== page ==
Definition of curfew in English:
- The lists of candidates, their names and manifestos, were all but invisible and a strict curfew was imposed.
- All exits from the city were totally blocked from the morning and an indefinite curfew was imposed from 6pm.
- As with many parks around the city, a midnight curfew is imposed.
- The camp compensated by making a later curfew for those on time off.
- He walks further until one o'clock in the morning (past the curfew for apprentices) and ends up in the graveyard in Copp's Hill.
- My curfew was usually midnight, but not for dates.
Middle English (denoting a regulation requiring people to extinguish fires at a fixed hour in the evening, or a bell rung at that hour): from Old French cuevrefeu, from cuvrir 'to cover' + feu 'fire'. The current sense dates from the late 19th century.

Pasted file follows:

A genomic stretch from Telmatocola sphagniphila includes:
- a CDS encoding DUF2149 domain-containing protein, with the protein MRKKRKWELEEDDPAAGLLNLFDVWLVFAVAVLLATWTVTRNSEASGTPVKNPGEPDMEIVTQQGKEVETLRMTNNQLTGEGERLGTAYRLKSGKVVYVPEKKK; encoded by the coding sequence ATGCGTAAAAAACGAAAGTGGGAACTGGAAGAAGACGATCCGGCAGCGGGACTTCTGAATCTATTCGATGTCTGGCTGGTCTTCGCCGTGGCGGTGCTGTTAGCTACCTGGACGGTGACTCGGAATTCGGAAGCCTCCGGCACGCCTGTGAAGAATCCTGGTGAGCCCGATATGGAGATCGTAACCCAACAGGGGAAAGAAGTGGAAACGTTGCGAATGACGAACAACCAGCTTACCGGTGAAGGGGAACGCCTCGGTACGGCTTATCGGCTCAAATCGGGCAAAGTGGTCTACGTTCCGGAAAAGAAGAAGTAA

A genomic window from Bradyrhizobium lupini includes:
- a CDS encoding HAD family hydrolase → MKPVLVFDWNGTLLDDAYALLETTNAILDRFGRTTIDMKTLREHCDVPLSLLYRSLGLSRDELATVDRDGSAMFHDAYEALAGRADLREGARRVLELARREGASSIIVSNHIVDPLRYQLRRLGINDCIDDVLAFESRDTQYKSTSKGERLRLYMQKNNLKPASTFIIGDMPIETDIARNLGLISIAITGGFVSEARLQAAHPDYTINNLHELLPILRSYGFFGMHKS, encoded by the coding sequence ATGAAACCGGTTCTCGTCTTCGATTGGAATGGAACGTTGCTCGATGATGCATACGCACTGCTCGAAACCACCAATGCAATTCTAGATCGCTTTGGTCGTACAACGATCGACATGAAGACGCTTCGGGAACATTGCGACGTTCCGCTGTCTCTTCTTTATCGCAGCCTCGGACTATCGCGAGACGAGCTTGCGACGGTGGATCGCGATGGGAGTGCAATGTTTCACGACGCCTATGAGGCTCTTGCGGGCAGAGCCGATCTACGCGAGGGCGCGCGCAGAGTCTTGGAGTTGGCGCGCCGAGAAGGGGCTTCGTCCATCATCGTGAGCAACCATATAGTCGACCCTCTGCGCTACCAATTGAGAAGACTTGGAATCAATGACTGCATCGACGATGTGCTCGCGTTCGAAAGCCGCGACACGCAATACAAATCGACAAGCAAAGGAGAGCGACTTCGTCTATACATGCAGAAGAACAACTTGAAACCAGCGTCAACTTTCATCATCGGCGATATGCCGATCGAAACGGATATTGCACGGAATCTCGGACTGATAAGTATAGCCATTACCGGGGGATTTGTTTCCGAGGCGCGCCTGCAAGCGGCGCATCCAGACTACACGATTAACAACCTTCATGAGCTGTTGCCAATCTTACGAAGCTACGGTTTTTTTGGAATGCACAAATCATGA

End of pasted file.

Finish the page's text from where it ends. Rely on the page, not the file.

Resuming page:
Today a curfew is sometimes imposed during periods of emergency or conflict, as a way of keeping people off the streets, usually at night. In the Middle Ages, though, the curfew was the time by which people had to put out or cover the fire in their hearth—the objective was not to keep order but to stop houses burning down. Curfew is an Old French word, from cuvrir ‘to cover’ and feu ‘fire’.
- British & World English dictionary
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